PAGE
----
What were women up to in medieval Europe? Well, it's really hard to say because almost nobody was bothering to write much down about their daily activities (except for people like that attention hog, Charlemagne).
But a research team studying the diet of medieval people found something unusual in the dental plaque of a middle-aged 11th century woman buried in a rural monastery in central Germany: tiny blue specks. It was a puzzling discovery, but this small clue is already changing our understanding of what types of work women in medieval Europe could do.
It turns out those tiny blue specks were bits of one of the most valuable substances in the medieval world: lapis lazuli, a mineral imported to Europe from Afghanistan to make the pigment ultramarine. It was so rare and sought after that it cost as much as (or sometimes more than) gold on the medieval markets. And for good reason — the raw lapis had to travel from the mines in the Middle East, thousands of miles through Egypt and Constantinople to Europe. When it got there, making the pigment itself was a 50-step ordeal involving lots of grinding and rendering with lye, pine resin, assorted waxes and oils. The mass of the finished pigment was only about 10 percent of that of the raw mineral. It's no wonder it was dealt out so sparingly to painters and the monks who created illuminated manuscripts, in which ultramarine was used almost exclusively to render the deep blue of the Virgin Mary's robes.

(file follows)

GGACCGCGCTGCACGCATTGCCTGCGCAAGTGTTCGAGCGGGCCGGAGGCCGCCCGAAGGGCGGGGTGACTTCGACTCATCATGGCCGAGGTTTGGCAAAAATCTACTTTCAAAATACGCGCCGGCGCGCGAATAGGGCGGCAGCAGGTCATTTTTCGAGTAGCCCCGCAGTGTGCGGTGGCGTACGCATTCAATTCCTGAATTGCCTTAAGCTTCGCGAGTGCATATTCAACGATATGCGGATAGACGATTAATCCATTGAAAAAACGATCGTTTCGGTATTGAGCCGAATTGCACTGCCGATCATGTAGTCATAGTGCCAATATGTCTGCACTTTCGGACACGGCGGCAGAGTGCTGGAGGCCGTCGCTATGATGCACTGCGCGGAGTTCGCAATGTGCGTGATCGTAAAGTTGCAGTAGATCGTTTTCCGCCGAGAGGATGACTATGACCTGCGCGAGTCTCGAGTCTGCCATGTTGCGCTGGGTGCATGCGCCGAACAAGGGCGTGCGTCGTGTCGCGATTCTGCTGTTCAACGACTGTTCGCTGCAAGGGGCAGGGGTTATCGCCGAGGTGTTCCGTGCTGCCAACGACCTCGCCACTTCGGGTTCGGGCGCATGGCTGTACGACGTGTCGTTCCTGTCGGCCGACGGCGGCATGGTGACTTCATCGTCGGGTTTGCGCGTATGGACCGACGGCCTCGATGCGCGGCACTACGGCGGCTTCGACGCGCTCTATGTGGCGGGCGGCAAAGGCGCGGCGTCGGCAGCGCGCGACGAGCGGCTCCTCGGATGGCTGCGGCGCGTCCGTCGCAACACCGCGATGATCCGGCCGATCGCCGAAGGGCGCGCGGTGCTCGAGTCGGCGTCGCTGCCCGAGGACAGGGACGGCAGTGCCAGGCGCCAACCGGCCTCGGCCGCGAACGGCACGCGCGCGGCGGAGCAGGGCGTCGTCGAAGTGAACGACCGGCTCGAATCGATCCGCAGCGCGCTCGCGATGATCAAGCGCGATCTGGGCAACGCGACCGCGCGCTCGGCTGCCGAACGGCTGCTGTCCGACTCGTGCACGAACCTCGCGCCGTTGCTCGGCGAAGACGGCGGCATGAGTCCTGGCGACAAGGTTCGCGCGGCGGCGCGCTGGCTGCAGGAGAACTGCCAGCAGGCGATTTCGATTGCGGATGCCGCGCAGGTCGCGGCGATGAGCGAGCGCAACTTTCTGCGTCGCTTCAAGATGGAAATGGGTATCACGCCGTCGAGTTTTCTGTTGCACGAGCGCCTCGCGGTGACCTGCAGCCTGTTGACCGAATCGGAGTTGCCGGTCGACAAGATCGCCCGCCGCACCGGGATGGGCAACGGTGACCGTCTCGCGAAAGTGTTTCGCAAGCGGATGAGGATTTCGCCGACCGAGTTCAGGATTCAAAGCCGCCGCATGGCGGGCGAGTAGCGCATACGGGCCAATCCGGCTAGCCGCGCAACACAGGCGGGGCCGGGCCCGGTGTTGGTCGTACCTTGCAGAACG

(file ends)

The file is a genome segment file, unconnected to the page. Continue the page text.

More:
It's strange, then, that this woman — probably a nun — would have this pigment in her teeth. The only explanation is that she was an artist. And not just any artist — an artist skilled enough to be entrusted with the most expensive stuff in medieval Europe.
The study, published in the journal Science Advances on January 9, 2019, suggests that this is the only explanation, and that this research might open new avenues into the way we study ancient people. The nun with ultramarine in her teeth probably got it there by licking the end of her brush — so maybe the dental plaque in the mouths of other medieval people hold clues to their daily lives as well. We may find ways of proving women were blacksmiths and carpenters, too.
"Here we have direct evidence of a woman, not just painting, but painting with a very rare and expensive pigment, and at a very out-of-the way place," said senior study author Christina Warinner of the Max Planck Institute for the Science of Human History, in a press release. "This woman's story could have remained hidden forever without the use of these techniques. It makes me wonder how many other artists we might find in medieval cemeteries — if we only look."